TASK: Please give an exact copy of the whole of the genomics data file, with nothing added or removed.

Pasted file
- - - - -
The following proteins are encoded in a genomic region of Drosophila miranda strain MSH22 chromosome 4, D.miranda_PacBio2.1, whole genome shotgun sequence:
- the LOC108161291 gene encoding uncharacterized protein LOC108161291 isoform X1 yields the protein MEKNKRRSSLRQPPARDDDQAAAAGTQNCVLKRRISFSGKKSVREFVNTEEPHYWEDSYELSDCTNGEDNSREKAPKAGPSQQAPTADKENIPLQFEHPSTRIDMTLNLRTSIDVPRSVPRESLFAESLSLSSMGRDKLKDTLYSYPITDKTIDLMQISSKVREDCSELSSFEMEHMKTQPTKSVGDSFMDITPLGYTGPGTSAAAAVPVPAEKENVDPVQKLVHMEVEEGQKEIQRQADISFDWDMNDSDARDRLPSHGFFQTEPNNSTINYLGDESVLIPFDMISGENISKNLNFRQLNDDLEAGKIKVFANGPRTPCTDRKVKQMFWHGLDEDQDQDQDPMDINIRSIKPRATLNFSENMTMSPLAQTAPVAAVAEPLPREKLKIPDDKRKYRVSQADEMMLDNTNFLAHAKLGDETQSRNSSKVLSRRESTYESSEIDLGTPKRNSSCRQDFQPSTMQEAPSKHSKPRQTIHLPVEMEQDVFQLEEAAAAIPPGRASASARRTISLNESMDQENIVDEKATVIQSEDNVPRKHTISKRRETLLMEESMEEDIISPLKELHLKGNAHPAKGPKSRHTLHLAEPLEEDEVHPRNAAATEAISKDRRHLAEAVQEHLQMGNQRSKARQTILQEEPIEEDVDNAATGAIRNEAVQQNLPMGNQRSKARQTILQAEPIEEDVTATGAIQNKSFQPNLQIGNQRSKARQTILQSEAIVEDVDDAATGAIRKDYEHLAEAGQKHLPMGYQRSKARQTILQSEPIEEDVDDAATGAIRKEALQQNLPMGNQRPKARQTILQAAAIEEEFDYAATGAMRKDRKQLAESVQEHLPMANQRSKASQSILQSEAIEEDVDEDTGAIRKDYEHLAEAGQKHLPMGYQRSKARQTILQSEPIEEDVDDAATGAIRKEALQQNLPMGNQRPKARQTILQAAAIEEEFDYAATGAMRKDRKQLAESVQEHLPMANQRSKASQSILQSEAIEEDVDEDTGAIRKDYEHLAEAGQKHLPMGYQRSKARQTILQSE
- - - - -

The following proteins are encoded in a genomic region of Drosophila miranda strain MSH22 chromosome 4, D.miranda_PacBio2.1, whole genome shotgun sequence:
- the LOC108161291 gene encoding uncharacterized protein LOC108161291 isoform X1 yields the protein MEKNKRRSSLRQPPARDDDQAAAAGTQNCVLKRRISFSGKKSVREFVNTEEPHYWEDSYELSDCTNGEDNSREKAPKAGPSQQAPTADKENIPLQFEHPSTRIDMTLNLRTSIDVPRSVPRESLFAESLSLSSMGRDKLKDTLYSYPITDKTIDLMQISSKVREDCSELSSFEMEHMKTQPTKSVGDSFMDITPLGYTGPGTSAAAAVPVPAEKENVDPVQKLVHMEVEEGQKEIQRQADISFDWDMNDSDARDRLPSHGFFQTEPNNSTINYLGDESVLIPFDMISGENISKNLNFRQLNDDLEAGKIKVFANGPRTPCTDRKVKQMFWHGLDEDQDQDQDPMDINIRSIKPRATLNFSENMTMSPLAQTAPVAAVAEPLPREKLKIPDDKRKYRVSQADEMMLDNTNFLAHAKLGDETQSRNSSKVLSRRESTYESSEIDLGTPKRNSSCRQDFQPSTMQEAPSKHSKPRQTIHLPVEMEQDVFQLEEAAAAIPPGRASASARRTISLNESMDQENIVDEKATVIQSEDNVPRKHTISKRRETLLMEESMEEDIISPLKELHLKGNAHPAKGPKSRHTLHLAEPLEEDEVHPRNAAATEAISKDRRHLAEAVQEHLQMGNQRSKARQTILQEEPIEEDVDNAATGAIRNEAVQQNLPMGNQRSKARQTILQAEPIEEDVTATGAIQNKSFQPNLQIGNQRSKARQTILQSEAIVEDVDDAATGAIRKDYEHLAEAGQKHLPMGYQRSKARQTILQSEPIEEDVDDAATGAIRKEALQQNLPMGNQRPKARQTILQAAAIEEEFDYAATGAMRKDRKQLAESVQEHLPMANQRSKASQSILQSEAIEEDVDEDTGAIRKDYEHLAEAGQKHLPMGYQRSKARQTILQSEPIEEDVDDAATGAIRKEALQQNLPMGNQRPKARQTILQAAAIEEEFDYAATGAMRKDRKQLAESVQEHLPMANQRSKASQSILQSEAIEEDVDEDTGAIRKDYEHLAEAGQKHLPMGYQRSKARQTILQSE